On Wednesday, February 8th, Google held a live presentation in Paris called, fittingly enough, “Google Live from Paris.” I attended the event — not via an all-expenses-paid trip to France where I sampled the finest local baguettes, unfortunately — but virtually. In a very unglamorous fashion, free of Vespa rides and Parisian coffee, I rolled out of bed early in the morning to squint at the webcast on my computer screen. In this post, I’ll break down the big announcements I caught while you were sleeping.
At the event, Google announced “Bard,” its AI-powered conversation network — a competitor of ChatGPT. In this post, I’ll break down what Bard is, what it means for search marketers, and all the other innovations Google announced in Paris.
The timing of Google’s “Live from Paris” event could not have been more purposeful. It took place merely a day after Microsoft held an event with OpenAI, announcing deeper integration of AI features into the Bing search engine and Edge browser. In the days before Google’s event, rumors circulated that it would be unveiling a tool to rival ChatGPT. Turns out, the rumors were spot on. In Paris, Google Vice President Prabhakar Raghavan unveiled “Bard,” a conversation network powered by the company’s patented LaMDA AI model.
Just like ChatGPT, Bard can answer inquiries from the user, such as “How do I plan a road trip?” and “What is the most scenic road trip route in the American West?” It can also automate tasks, summarize content, and write based on prompts the user gives it. The Google team mentioned that, in its future state, it will be able to build simple applications.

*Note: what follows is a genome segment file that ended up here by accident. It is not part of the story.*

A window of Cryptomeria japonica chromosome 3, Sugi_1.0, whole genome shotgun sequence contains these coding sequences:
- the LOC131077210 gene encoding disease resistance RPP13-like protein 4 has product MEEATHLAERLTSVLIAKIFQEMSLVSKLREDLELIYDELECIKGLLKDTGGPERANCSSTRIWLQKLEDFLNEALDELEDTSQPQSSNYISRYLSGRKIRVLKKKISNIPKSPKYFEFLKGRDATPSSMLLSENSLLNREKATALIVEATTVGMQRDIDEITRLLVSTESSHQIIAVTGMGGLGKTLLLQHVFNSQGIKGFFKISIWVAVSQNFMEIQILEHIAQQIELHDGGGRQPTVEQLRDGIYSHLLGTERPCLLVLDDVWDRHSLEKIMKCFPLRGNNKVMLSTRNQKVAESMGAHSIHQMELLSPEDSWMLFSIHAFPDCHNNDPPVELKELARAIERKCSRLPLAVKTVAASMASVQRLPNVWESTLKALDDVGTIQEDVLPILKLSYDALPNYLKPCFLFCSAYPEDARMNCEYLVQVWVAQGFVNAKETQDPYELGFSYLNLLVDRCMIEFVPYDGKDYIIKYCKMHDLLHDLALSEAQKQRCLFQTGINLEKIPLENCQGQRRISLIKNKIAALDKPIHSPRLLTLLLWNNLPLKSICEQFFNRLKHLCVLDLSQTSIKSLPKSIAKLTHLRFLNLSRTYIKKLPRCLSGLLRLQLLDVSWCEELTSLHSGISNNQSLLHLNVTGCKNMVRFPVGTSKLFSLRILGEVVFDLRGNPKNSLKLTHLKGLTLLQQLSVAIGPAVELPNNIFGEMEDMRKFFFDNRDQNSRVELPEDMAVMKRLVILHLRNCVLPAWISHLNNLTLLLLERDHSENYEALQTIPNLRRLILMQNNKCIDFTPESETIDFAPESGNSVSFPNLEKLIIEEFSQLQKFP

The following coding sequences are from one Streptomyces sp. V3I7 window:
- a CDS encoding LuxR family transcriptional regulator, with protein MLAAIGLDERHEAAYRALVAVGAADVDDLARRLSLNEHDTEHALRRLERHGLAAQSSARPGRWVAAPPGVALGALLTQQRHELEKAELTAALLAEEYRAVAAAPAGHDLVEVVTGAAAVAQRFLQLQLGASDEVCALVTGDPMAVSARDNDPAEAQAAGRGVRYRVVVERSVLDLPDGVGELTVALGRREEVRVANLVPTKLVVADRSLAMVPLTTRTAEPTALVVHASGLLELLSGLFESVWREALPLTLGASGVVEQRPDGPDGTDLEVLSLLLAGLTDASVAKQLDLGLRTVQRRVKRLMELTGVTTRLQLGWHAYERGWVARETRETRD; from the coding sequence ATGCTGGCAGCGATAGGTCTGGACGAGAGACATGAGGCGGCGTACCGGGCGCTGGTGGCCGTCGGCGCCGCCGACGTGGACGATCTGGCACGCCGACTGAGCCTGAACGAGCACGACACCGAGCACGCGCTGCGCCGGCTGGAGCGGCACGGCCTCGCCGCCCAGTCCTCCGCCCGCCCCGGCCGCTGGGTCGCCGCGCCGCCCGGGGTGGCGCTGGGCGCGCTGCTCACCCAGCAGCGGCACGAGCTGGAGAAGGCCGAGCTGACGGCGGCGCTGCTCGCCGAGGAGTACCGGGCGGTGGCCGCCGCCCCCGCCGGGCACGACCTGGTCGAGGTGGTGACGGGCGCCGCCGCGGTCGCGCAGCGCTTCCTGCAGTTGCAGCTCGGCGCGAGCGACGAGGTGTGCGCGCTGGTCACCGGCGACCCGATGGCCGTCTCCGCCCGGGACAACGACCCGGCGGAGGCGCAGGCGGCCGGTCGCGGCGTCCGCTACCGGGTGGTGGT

ChatGPT and Bard have many similar capabilities, but it is clear that the former is the current leader when it comes to AI-generated content. Below is a list of the similarities and differences between the two:
Google Vice President Prabhakar Raghavan laid out a vision for how the product will work in conjunction with search. In the future, Bard will populate results directly on the search engine results page for NORA searches, also known as queries with “No Right Answer” searches. These are opinion-based searches — for example, rather than searching “what is a constellation?” someone may search “what are the best constellations?” To answer “what are the best constellations?”, Bard would summarize several sources to give the user an informed opinion, rather than simply displaying the featured snippet from one source. It would also take into account information like the user’s location and the time of year, as these would determine what constellations are visible in the sky.